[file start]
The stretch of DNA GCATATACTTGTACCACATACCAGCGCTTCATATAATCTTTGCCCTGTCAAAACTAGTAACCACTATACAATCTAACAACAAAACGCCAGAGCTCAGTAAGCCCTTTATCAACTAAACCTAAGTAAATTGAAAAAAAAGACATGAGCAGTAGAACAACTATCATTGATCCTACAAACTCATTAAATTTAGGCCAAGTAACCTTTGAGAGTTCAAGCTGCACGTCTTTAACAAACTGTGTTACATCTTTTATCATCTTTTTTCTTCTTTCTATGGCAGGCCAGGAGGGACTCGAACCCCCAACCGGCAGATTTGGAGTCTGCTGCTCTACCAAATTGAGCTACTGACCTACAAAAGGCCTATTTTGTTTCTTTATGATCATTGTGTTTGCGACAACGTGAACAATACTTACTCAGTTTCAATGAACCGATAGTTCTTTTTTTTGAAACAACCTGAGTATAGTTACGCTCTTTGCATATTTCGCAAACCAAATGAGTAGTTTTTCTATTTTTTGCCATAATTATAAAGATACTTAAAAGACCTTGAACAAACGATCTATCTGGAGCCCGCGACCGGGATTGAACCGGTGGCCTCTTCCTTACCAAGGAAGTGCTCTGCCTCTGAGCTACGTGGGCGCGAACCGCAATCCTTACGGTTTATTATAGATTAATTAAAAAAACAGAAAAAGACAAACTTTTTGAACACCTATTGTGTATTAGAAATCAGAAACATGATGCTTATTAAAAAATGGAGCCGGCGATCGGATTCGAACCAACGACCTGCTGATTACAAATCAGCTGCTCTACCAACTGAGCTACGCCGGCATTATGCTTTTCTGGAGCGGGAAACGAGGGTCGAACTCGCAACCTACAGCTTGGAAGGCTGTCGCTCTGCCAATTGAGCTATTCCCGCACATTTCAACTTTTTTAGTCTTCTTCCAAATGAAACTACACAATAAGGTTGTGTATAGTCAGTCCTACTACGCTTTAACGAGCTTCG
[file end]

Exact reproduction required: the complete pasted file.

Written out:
The stretch of DNA GCATATACTTGTACCACATACCAGCGCTTCATATAATCTTTGCCCTGTCAAAACTAGTAACCACTATACAATCTAACAACAAAACGCCAGAGCTCAGTAAGCCCTTTATCAACTAAACCTAAGTAAATTGAAAAAAAAGACATGAGCAGTAGAACAACTATCATTGATCCTACAAACTCATTAAATTTAGGCCAAGTAACCTTTGAGAGTTCAAGCTGCACGTCTTTAACAAACTGTGTTACATCTTTTATCATCTTTTTTCTTCTTTCTATGGCAGGCCAGGAGGGACTCGAACCCCCAACCGGCAGATTTGGAGTCTGCTGCTCTACCAAATTGAGCTACTGACCTACAAAAGGCCTATTTTGTTTCTTTATGATCATTGTGTTTGCGACAACGTGAACAATACTTACTCAGTTTCAATGAACCGATAGTTCTTTTTTTTGAAACAACCTGAGTATAGTTACGCTCTTTGCATATTTCGCAAACCAAATGAGTAGTTTTTCTATTTTTTGCCATAATTATAAAGATACTTAAAAGACCTTGAACAAACGATCTATCTGGAGCCCGCGACCGGGATTGAACCGGTGGCCTCTTCCTTACCAAGGAAGTGCTCTGCCTCTGAGCTACGTGGGCGCGAACCGCAATCCTTACGGTTTATTATAGATTAATTAAAAAAACAGAAAAAGACAAACTTTTTGAACACCTATTGTGTATTAGAAATCAGAAACATGATGCTTATTAAAAAATGGAGCCGGCGATCGGATTCGAACCAACGACCTGCTGATTACAAATCAGCTGCTCTACCAACTGAGCTACGCCGGCATTATGCTTTTCTGGAGCGGGAAACGAGGGTCGAACTCGCAACCTACAGCTTGGAAGGCTGTCGCTCTGCCAATTGAGCTATTCCCGCACATTTCAACTTTTTTAGTCTTCTTCCAAATGAAACTACACAATAAGGTTGTGTATAGTCAGTCCTACTACGCTTTAACGAGCTTCG